I need to tell you a story from my first day on campus: This international programme felt like something really special to me and somehow I had the impression that these students will be the only international students in Kassel. So on my first day on campus, the first student who came to me to ask me for directions was an international one, speaking only English. So what do I think… he studies higher education. And I ask him that. And of course he says he studies higher education, because for those who do not know the master programme, everybody studies higher education in a university. So when I stared chatting with him about home country, living area and reading materials, he tells me he studies something else and I am totally confused… hmmm, there are more like me? Later that day I visit the language center with my new flat mate. She wants to register for a German language course and I wait for her on the corridor. One student gets out of the registration office and she gets in. What do I do? “Are you studying higher education?” And he says yes. Luckily this time it was really a student of my master programme. We started talking about our countries – he was from Oman – about the masters programme and spent the whole day shopping and walking through Kassel. That way I had no chance to kidnap other students on Campus with my weird question “Do you study higher education?”, but according to my experience that day, I could have concluded that 50% of international students on Campus were from MAHE 🙂

Meanwhile I finished my masters (after 3 years and 3 months) and became one of the few qualified higher education researchers in Europe. I’ve been tutoring international students almost the whole time during my studies, which was probably one of the most exciting things I’ve ever done, after being a kindergarten teacher and instigating against the Romanian higher education system. I’ve been working in a world renown institute for higher education research for long time as a research assistant and later as a – guess what – higher education researcher. I’ve learned so much about research methodology that it often makes me feel like a nerd. Today I work as a higher education professional in the International Office of the university and coordinate, improve and develop the support services for international students. I love my work…it’s challenging, it’s new, it gives me the possibility to be flexible and creative, to develop new stuff, to help students to find their way. I have an amazing team and some really great colleagues.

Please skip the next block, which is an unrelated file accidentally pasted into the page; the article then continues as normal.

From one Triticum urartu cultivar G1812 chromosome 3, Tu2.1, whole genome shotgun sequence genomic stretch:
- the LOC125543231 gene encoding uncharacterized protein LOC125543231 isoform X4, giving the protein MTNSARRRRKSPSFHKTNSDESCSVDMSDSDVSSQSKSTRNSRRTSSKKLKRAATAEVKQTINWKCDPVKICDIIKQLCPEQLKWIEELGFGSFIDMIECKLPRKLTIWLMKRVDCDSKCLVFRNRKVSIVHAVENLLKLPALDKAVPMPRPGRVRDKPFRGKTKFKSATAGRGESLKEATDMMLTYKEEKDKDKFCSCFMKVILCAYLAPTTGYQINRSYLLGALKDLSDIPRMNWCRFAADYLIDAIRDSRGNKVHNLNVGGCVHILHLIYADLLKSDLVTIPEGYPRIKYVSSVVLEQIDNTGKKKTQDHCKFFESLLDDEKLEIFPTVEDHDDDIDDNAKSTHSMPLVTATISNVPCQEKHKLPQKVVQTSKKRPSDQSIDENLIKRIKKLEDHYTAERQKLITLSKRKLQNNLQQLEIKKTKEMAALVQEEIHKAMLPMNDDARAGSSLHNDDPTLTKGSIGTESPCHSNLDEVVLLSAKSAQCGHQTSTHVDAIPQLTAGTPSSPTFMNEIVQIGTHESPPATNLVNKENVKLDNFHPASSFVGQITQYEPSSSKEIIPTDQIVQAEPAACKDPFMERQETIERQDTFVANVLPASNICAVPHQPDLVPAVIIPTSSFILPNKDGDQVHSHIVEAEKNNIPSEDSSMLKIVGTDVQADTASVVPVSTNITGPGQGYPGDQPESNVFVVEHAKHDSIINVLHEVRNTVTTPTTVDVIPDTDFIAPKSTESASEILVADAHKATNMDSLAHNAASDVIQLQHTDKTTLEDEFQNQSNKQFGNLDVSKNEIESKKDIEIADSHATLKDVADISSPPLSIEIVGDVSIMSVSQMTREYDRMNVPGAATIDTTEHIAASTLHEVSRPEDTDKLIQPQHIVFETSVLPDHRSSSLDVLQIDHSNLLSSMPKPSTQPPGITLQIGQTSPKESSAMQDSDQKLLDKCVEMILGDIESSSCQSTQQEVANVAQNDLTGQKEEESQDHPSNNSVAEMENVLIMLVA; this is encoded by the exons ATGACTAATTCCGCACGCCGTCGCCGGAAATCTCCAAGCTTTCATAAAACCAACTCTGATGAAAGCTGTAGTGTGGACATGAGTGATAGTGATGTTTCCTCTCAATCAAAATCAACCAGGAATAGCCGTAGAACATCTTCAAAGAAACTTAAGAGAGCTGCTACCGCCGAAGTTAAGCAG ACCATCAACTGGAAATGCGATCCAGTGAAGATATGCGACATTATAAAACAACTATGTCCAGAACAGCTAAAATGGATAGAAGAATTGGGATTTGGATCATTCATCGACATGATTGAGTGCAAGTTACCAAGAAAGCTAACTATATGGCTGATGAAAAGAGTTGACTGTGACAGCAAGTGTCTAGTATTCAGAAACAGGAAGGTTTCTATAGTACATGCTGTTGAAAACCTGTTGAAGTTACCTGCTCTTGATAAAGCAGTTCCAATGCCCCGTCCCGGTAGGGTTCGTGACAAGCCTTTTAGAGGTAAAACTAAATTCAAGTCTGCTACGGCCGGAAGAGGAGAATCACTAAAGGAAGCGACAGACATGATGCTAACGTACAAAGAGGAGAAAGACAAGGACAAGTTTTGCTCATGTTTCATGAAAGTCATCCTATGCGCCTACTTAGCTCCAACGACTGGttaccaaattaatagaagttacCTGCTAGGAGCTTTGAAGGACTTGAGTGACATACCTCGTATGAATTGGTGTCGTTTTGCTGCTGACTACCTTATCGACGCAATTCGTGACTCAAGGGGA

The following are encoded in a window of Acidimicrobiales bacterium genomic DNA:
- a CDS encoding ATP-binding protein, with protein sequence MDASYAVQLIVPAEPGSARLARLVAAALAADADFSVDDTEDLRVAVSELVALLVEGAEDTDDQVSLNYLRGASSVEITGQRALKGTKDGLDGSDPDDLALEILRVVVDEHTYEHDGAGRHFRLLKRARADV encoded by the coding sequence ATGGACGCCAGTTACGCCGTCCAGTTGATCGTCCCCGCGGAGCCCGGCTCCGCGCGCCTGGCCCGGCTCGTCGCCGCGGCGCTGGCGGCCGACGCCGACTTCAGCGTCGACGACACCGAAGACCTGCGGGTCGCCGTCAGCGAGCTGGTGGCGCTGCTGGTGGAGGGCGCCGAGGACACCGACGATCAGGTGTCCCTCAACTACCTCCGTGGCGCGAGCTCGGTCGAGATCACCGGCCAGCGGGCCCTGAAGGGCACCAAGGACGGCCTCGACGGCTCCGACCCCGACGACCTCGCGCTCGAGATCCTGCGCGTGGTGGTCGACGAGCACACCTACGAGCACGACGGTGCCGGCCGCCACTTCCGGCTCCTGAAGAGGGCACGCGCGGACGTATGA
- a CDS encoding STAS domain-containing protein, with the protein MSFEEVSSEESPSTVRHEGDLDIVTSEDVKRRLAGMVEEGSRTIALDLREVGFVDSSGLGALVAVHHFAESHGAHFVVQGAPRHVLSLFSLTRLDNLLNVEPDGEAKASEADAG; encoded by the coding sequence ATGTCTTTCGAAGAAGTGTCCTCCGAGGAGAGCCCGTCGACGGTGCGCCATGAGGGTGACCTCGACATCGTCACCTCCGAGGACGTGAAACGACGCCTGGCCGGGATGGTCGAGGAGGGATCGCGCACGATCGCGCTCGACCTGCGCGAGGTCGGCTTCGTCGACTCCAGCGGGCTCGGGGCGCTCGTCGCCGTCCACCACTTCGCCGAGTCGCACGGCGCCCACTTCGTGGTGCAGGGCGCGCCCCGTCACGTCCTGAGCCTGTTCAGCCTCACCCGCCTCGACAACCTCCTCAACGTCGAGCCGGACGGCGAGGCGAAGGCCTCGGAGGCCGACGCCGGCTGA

I made many very good friends… some of them still here, some others very far away, back to their home countries or elsewhere… but that’s the deal with making international friends, they are not gonna stay here forever, but you can always visit them in all parts of the world, like Almelo in The Netherlands, Brussels, Geneva, Barcelona, or even India. And when I don’t do that, I spend time with my Kasseler, Kasselaner and Kasseläner friends or with my imaginary friends. When I want to be spontaneous, I travel to Vienna to visit my brother and Alexandra (and Eusebiu, the imaginary dog) or my König-family in Nürnberg and Stuttgart, that when I don’t travel to Berlin, Bielefeld, Dresden, or my favorite city, Bonn. Meanwhile I became Godmother of my cousin, René, and recently Tante of little Peter Casimir, son of my very best roomie.

Long story short… I like it here, it has become my home (like the newly received gift for my fifth anniversary indicates) and when it gets complicated I eat an “Ausdauer”-candy (these Germans have everything… really)

Grüße aus Kassel 😉

Read also:
“Ce pot eu pentru asta?” (in Romanian)  

4.Y.i.K. (in English) 

2 Replies to “I came to Kassel for one year… five years ago”

  1. It was really exciting reading your article, this morning! For few moments I went back in time, re-enjoyed all that energy and desire for a chance.
    Thank you Carmen! Made my day!

  2. I'm glad about that. It was a pleasure to remember those times, especially because they mark some of the most exciting months of my life and of our life 🙂 We ruled that university! Remember that cold morning when we went out to spread the brochures, the letters for the professors and the stickers? And that we made those pictures who already made history 🙂
    Look at us:

    Are you still blogging? I'd love to read about you.